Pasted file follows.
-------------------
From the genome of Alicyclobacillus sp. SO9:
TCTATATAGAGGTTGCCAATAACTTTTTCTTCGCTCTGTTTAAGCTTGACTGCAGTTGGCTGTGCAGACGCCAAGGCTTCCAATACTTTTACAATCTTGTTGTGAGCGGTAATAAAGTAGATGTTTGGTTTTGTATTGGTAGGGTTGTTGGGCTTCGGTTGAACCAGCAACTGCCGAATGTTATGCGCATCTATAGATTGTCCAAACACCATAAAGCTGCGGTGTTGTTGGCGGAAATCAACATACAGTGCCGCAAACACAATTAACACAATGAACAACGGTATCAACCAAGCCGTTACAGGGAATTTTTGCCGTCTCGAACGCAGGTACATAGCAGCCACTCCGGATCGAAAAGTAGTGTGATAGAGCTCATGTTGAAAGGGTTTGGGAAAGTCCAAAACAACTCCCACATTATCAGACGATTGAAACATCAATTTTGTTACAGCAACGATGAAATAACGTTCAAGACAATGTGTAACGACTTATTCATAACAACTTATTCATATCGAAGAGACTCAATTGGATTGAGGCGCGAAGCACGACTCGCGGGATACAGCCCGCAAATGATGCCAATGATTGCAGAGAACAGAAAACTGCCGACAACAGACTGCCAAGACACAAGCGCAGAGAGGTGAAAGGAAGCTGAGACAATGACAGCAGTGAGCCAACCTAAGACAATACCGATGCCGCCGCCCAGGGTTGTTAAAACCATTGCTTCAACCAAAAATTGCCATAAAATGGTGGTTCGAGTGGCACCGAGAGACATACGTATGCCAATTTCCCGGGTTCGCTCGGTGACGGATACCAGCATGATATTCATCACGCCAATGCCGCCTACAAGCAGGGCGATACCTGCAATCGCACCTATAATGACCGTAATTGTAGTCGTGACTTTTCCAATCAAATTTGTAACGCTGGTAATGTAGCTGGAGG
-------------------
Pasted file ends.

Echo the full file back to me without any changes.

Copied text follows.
From the genome of Alicyclobacillus sp. SO9:
TCTATATAGAGGTTGCCAATAACTTTTTCTTCGCTCTGTTTAAGCTTGACTGCAGTTGGCTGTGCAGACGCCAAGGCTTCCAATACTTTTACAATCTTGTTGTGAGCGGTAATAAAGTAGATGTTTGGTTTTGTATTGGTAGGGTTGTTGGGCTTCGGTTGAACCAGCAACTGCCGAATGTTATGCGCATCTATAGATTGTCCAAACACCATAAAGCTGCGGTGTTGTTGGCGGAAATCAACATACAGTGCCGCAAACACAATTAACACAATGAACAACGGTATCAACCAAGCCGTTACAGGGAATTTTTGCCGTCTCGAACGCAGGTACATAGCAGCCACTCCGGATCGAAAAGTAGTGTGATAGAGCTCATGTTGAAAGGGTTTGGGAAAGTCCAAAACAACTCCCACATTATCAGACGATTGAAACATCAATTTTGTTACAGCAACGATGAAATAACGTTCAAGACAATGTGTAACGACTTATTCATAACAACTTATTCATATCGAAGAGACTCAATTGGATTGAGGCGCGAAGCACGACTCGCGGGATACAGCCCGCAAATGATGCCAATGATTGCAGAGAACAGAAAACTGCCGACAACAGACTGCCAAGACACAAGCGCAGAGAGGTGAAAGGAAGCTGAGACAATGACAGCAGTGAGCCAACCTAAGACAATACCGATGCCGCCGCCCAGGGTTGTTAAAACCATTGCTTCAACCAAAAATTGCCATAAAATGGTGGTTCGAGTGGCACCGAGAGACATACGTATGCCAATTTCCCGGGTTCGCTCGGTGACGGATACCAGCATGATATTCATCACGCCAATGCCGCCTACAAGCAGGGCGATACCTGCAATCGCACCTATAATGACCGTAATTGTAGTCGTGACTTTTCCAATCAAATTTGTAACGCTGGTAATGTAGCTGGAGG